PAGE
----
Market Overview

Some ETF Sequels Are Worth Embracing

Some ETF Sequels Are Worth Embracing

In Hollywood, for every “Godfather II” or “Avengers: Infinity War,” there are a slew of sequels that fail to live up to the promise of the first movie or franchise installment.

The world of exchange traded funds has its fair share of dud sequels, but some notable ones as well.

What Happened

The Invesco S&P 500 ex-Rate Sensitive Low Volatility ETF (NYSE: XRLV) can be considered a sequel to the popular PowerShares S&P 500 Low Volatility (NYSE: SPLV). XRLV is almost three and a half years old while the $7.35 billion SPLV, one of the largest low volatility ETFs, is more than seven years old.

While SPLV holds the 100 S&P 500 components with the lowest trailing 12-month volatility, XRLV's 100 holdings feature a combination of low volatility and reduced sensitivity to rising interest rates. The Federal Reserve has boosted borrowing costs seven times since XRLV came to market.

“To us, this highlights the appeal of the ETF as XRLV provides exposure to large-cap stocks with positive correlation to rising interest rates and with low volatility,” said CFRA Research Director of ETF & Mutual Fund Research Todd Rosenbluth in a note out Monday. “On a three-year average annualized basis, XRLV's 15.4% return was well ahead of SPLV's 12.7%. However, the beta relative to the S&P 500 index of 0.89 was higher than SPLV's 0.67.”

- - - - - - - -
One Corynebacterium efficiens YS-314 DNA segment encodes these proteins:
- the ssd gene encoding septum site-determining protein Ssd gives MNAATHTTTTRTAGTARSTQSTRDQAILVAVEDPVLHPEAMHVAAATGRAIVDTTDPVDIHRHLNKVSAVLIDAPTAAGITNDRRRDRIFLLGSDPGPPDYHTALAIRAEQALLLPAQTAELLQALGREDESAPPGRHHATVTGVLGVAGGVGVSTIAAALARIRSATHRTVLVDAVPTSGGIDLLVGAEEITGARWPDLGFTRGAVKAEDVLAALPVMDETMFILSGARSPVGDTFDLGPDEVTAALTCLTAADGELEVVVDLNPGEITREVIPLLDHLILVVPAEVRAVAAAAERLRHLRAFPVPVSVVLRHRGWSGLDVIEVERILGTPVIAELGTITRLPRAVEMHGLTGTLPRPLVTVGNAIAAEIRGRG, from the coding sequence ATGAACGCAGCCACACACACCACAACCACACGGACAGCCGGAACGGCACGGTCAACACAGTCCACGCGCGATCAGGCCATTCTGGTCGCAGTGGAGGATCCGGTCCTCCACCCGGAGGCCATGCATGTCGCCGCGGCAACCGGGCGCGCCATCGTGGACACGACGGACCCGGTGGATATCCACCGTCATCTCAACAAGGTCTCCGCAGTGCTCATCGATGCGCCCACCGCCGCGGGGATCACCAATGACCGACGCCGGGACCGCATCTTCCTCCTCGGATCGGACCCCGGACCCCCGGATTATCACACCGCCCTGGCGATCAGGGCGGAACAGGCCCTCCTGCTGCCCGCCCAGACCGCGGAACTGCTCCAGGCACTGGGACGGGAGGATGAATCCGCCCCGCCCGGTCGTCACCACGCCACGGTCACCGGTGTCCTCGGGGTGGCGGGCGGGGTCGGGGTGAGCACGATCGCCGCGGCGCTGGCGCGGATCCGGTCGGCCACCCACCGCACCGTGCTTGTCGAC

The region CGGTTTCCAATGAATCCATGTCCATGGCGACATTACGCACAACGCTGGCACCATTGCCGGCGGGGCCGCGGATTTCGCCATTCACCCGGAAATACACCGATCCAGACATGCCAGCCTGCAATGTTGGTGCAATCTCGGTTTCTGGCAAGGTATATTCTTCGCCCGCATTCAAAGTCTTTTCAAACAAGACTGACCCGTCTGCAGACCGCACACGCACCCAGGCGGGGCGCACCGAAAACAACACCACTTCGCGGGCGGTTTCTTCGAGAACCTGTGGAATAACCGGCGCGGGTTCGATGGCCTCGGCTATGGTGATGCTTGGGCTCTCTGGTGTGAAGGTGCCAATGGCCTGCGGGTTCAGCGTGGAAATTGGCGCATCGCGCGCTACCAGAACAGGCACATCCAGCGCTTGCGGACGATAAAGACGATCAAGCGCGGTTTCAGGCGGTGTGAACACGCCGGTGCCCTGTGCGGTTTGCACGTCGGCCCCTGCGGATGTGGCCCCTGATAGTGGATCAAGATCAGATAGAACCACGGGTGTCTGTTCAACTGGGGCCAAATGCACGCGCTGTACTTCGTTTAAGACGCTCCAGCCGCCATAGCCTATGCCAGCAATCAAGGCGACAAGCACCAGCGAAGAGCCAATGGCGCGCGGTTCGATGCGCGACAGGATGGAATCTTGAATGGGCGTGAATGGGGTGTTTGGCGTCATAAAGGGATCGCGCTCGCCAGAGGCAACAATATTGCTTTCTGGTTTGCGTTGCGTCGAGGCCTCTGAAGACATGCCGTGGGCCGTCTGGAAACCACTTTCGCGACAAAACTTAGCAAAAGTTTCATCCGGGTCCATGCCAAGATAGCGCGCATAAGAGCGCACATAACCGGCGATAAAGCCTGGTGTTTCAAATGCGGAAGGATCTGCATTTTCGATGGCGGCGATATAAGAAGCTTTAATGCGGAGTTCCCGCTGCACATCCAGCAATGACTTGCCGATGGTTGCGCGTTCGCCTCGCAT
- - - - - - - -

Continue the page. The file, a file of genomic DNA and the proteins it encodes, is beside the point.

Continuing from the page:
Why It's Important

Worthwhile ETF sequels extend to international stocks as well. For example, the O’Shares FTSE Europe Quality Dividend ETF (NYSE: OEUR) is the European answer to the well-known O'Shares FTSE US Quality Dividend ETF (NYSE: OUSA). Those ETFs debuted a month apart from each other just over three years ago.

“OEUR has approximately $40 million in assets and follows a similar smart-beta approach as OUSA. These index-based ETFs utilize three factors: high quality, high dividend yield and low volatility,” said Rosenbluth.

Three countries – the U.K., Switzerland and France – combine for nearly two-thirds of OEUR's geographic exposure.

What's Next

OEUR is lagging OUSA this year, though the opposite was true in 2017. As CFRA notes, OEUR's dividend yield of 3.70 percent is about 40 percent higher than the yield on its domestic counterpart.

CFRA has Overweight ratings on OUSA and XRLV.

Related Links:

A Winning Dividend Strategy

A Fast Start For This New ETF

Posted-In: Analyst Color Long Ideas Broad U.S. Equity ETFs Dividends Top Stories Analyst Ratings Trading Ideas ETFs Best of Benzinga


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